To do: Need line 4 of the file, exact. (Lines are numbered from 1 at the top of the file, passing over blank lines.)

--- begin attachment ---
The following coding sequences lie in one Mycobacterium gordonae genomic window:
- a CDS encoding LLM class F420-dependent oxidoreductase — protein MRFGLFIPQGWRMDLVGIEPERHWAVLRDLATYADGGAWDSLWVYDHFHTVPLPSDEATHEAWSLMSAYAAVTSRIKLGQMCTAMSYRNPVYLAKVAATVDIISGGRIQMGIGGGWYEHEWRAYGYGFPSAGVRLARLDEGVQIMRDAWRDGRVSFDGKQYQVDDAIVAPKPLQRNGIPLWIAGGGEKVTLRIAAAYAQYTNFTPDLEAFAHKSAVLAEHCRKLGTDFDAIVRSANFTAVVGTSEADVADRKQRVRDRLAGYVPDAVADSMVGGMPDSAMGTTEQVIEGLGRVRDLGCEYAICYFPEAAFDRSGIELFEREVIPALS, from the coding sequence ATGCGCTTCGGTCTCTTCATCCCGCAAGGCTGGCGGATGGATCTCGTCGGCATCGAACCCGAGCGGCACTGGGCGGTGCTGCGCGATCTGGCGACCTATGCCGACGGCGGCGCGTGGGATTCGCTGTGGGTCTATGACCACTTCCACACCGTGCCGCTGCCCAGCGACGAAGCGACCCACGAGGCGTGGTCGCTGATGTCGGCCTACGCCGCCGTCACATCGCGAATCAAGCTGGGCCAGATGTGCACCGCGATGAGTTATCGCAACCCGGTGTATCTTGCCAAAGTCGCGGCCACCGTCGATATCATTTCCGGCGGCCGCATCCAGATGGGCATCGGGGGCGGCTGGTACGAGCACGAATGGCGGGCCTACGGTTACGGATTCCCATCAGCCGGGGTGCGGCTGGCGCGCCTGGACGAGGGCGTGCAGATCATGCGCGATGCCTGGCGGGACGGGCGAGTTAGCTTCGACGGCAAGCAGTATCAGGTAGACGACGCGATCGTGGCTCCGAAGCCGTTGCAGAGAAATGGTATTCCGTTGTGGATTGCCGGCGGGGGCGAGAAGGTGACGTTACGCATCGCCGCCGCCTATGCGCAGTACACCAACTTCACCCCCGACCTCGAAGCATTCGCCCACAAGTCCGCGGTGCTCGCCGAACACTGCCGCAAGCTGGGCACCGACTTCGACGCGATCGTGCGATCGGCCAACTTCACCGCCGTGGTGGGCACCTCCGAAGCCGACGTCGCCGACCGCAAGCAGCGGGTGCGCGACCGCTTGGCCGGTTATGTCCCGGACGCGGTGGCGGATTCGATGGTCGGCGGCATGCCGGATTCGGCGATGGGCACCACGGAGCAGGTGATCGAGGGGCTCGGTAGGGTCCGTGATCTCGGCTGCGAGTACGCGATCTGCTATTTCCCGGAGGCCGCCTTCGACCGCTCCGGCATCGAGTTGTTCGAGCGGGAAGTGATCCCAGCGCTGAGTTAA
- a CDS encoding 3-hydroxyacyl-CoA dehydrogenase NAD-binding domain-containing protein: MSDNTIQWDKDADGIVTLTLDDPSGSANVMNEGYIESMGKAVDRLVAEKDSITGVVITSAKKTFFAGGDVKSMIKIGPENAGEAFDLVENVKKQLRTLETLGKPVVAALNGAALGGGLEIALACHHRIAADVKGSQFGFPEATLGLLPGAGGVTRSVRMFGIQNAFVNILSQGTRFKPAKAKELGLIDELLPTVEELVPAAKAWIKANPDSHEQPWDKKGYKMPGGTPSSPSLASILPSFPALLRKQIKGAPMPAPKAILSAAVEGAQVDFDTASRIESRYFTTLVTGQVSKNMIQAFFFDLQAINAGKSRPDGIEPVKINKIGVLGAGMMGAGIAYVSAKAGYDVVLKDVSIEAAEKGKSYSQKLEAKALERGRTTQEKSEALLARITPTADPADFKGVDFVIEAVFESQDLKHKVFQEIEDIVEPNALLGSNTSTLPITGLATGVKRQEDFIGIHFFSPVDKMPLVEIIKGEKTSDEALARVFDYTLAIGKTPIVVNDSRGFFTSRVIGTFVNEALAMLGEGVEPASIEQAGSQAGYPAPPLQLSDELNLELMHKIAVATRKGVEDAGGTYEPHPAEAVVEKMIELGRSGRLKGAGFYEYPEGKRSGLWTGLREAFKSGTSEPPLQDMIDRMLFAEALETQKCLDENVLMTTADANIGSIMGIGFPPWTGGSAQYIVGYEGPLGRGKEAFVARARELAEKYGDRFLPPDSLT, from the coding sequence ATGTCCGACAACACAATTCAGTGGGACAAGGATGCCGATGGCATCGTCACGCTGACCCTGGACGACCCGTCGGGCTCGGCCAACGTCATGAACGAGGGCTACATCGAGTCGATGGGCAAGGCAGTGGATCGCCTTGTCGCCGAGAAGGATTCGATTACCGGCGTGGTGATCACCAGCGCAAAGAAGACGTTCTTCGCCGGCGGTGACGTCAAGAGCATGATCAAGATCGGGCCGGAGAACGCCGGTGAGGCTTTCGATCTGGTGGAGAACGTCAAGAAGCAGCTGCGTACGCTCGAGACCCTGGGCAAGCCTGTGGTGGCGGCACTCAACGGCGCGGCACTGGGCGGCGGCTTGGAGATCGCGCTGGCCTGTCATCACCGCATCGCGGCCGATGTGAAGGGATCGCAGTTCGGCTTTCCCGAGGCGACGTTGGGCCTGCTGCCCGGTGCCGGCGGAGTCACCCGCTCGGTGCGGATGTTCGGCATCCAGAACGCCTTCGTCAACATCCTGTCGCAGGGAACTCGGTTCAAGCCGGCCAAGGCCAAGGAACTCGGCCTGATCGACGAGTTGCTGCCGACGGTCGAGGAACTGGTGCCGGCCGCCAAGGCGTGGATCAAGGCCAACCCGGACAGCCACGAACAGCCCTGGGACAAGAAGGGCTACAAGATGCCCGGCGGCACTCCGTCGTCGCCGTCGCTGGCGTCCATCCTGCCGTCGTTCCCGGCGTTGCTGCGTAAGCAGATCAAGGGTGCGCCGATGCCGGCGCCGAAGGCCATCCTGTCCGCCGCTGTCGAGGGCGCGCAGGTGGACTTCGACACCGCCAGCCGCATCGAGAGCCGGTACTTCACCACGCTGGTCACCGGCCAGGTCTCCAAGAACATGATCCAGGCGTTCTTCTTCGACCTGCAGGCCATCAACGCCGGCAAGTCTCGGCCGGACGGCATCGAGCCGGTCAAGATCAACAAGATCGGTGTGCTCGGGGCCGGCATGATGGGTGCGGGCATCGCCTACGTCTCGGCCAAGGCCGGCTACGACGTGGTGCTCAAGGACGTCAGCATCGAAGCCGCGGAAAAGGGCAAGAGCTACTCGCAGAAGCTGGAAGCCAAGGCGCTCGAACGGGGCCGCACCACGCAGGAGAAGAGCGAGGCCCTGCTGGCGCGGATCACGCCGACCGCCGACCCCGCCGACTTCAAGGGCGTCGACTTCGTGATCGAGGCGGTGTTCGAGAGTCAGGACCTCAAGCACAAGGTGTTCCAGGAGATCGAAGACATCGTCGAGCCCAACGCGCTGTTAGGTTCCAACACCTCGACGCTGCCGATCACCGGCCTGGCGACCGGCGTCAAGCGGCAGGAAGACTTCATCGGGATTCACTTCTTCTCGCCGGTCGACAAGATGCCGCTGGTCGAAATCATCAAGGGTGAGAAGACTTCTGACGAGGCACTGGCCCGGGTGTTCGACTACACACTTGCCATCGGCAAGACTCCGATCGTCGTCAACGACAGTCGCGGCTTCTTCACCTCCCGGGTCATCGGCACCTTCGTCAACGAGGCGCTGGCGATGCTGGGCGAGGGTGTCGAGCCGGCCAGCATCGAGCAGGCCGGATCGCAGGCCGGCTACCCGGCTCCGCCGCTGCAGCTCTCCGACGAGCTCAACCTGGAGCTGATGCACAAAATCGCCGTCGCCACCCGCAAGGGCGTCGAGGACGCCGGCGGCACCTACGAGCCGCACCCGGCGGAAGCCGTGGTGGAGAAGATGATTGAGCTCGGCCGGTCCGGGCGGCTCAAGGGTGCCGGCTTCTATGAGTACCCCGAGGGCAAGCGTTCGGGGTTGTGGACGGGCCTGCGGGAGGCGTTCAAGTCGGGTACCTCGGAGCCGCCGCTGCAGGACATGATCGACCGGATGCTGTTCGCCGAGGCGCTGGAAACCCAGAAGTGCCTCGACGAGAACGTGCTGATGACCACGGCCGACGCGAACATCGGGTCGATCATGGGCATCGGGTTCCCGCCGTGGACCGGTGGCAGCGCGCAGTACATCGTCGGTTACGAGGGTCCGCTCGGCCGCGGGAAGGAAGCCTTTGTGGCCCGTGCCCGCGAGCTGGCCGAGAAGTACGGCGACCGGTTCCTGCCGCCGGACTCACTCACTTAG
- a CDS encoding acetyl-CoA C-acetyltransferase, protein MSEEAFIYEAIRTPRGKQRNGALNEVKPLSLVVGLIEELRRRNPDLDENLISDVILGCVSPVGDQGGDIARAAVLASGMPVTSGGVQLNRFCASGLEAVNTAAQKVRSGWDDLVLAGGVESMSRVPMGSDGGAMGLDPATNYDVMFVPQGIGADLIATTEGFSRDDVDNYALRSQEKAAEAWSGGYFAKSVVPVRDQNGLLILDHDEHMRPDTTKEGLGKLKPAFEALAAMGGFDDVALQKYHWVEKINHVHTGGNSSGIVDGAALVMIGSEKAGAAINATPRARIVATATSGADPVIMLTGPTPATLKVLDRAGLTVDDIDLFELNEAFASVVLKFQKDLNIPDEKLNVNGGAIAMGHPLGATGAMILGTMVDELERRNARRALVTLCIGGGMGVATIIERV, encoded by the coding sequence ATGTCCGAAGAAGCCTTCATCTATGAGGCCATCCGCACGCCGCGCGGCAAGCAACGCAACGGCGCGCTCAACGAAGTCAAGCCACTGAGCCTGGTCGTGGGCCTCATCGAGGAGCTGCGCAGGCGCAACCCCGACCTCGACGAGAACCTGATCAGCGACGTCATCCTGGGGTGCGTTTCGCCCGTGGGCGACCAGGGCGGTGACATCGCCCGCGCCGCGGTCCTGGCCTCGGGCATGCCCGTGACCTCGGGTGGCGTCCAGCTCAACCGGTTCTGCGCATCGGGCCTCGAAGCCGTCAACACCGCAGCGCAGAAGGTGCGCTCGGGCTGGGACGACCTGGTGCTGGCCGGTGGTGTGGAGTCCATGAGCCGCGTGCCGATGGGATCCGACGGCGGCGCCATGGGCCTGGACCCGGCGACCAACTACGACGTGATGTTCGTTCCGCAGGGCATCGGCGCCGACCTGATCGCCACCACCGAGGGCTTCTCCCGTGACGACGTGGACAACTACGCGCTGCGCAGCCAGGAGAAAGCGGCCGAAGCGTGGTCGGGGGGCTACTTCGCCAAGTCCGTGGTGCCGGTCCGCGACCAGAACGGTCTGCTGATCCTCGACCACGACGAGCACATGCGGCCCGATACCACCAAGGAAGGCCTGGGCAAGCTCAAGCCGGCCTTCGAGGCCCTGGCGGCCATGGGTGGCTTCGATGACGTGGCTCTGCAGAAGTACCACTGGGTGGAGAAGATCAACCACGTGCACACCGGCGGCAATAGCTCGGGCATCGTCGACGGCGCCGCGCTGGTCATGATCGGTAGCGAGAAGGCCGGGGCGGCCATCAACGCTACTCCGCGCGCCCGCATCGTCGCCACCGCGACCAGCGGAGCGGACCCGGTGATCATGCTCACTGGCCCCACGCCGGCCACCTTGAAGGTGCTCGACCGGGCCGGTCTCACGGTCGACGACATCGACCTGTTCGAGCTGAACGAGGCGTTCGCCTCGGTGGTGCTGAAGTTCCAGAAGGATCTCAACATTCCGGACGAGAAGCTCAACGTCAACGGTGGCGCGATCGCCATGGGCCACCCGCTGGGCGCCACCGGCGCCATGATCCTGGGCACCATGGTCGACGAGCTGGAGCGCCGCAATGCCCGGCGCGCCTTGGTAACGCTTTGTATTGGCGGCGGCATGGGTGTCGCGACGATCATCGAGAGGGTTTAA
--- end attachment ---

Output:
- a CDS encoding acetyl-CoA C-acetyltransferase, protein MSEEAFIYEAIRTPRGKQRNGALNEVKPLSLVVGLIEELRRRNPDLDENLISDVILGCVSPVGDQGGDIARAAVLASGMPVTSGGVQLNRFCASGLEAVNTAAQKVRSGWDDLVLAGGVESMSRVPMGSDGGAMGLDPATNYDVMFVPQGIGADLIATTEGFSRDDVDNYALRSQEKAAEAWSGGYFAKSVVPVRDQNGLLILDHDEHMRPDTTKEGLGKLKPAFEALAAMGGFDDVALQKYHWVEKINHVHTGGNSSGIVDGAALVMIGSEKAGAAINATPRARIVATATSGADPVIMLTGPTPATLKVLDRAGLTVDDIDLFELNEAFASVVLKFQKDLNIPDEKLNVNGGAIAMGHPLGATGAMILGTMVDELERRNARRALVTLCIGGGMGVATIIERV, encoded by the coding sequence ATGTCCGAAGAAGCCTTCATCTATGAGGCCATCCGCACGCCGCGCGGCAAGCAACGCAACGGCGCGCTCAACGAAGTCAAGCCACTGAGCCTGGTCGTGGGCCTCATCGAGGAGCTGCGCAGGCGCAACCCCGACCTCGACGAGAACCTGATCAGCGACGTCATCCTGGGGTGCGTTTCGCCCGTGGGCGACCAGGGCGGTGACATCGCCCGCGCCGCGGTCCTGGCCTCGGGCATGCCCGTGACCTCGGGTGGCGTCCAGCTCAACCGGTTCTGCGCATCGGGCCTCGAAGCCGTCAACACCGCAGCGCAGAAGGTGCGCTCGGGCTGGGACGACCTGGTGCTGGCCGGTGGTGTGGAGTCCATGAGCCGCGTGCCGATGGGATCCGACGGCGGCGCCATGGGCCTGGACCCGGCGACCAACTACGACGTGATGTTCGTTCCGCAGGGCATCGGCGCCGACCTGATCGCCACCACCGAGGGCTTCTCCCGTGACGACGTGGACAACTACGCGCTGCGCAGCCAGGAGAAAGCGGCCGAAGCGTGGTCGGGGGGCTACTTCGCCAAGTCCGTGGTGCCGGTCCGCGACCAGAACGGTCTGCTGATCCTCGACCACGACGAGCACATGCGGCCCGATACCACCAAGGAAGGCCTGGGCAAGCTCAAGCCGGCCTTCGAGGCCCTGGCGGCCATGGGTGGCTTCGATGACGTGGCTCTGCAGAAGTACCACTGGGTGGAGAAGATCAACCACGTGCACACCGGCGGCAATAGCTCGGGCATCGTCGACGGCGCCGCGCTGGTCATGATCGGTAGCGAGAAGGCCGGGGCGGCCATCAACGCTACTCCGCGCGCCCGCATCGTCGCCACCGCGACCAGCGGAGCGGACCCGGTGATCATGCTCACTGGCCCCACGCCGGCCACCTTGAAGGTGCTCGACCGGGCCGGTCTCACGGTCGACGACATCGACCTGTTCGAGCTGAACGAGGCGTTCGCCTCGGTGGTGCTGAAGTTCCAGAAGGATCTCAACATTCCGGACGAGAAGCTCAACGTCAACGGTGGCGCGATCGCCATGGGCCACCCGCTGGGCGCCACCGGCGCCATGATCCTGGGCACCATGGTCGACGAGCTGGAGCGCCGCAATGCCCGGCGCGCCTTGGTAACGCTTTGTATTGGCGGCGGCATGGGTGTCGCGACGATCATCGAGAGGGTTTAA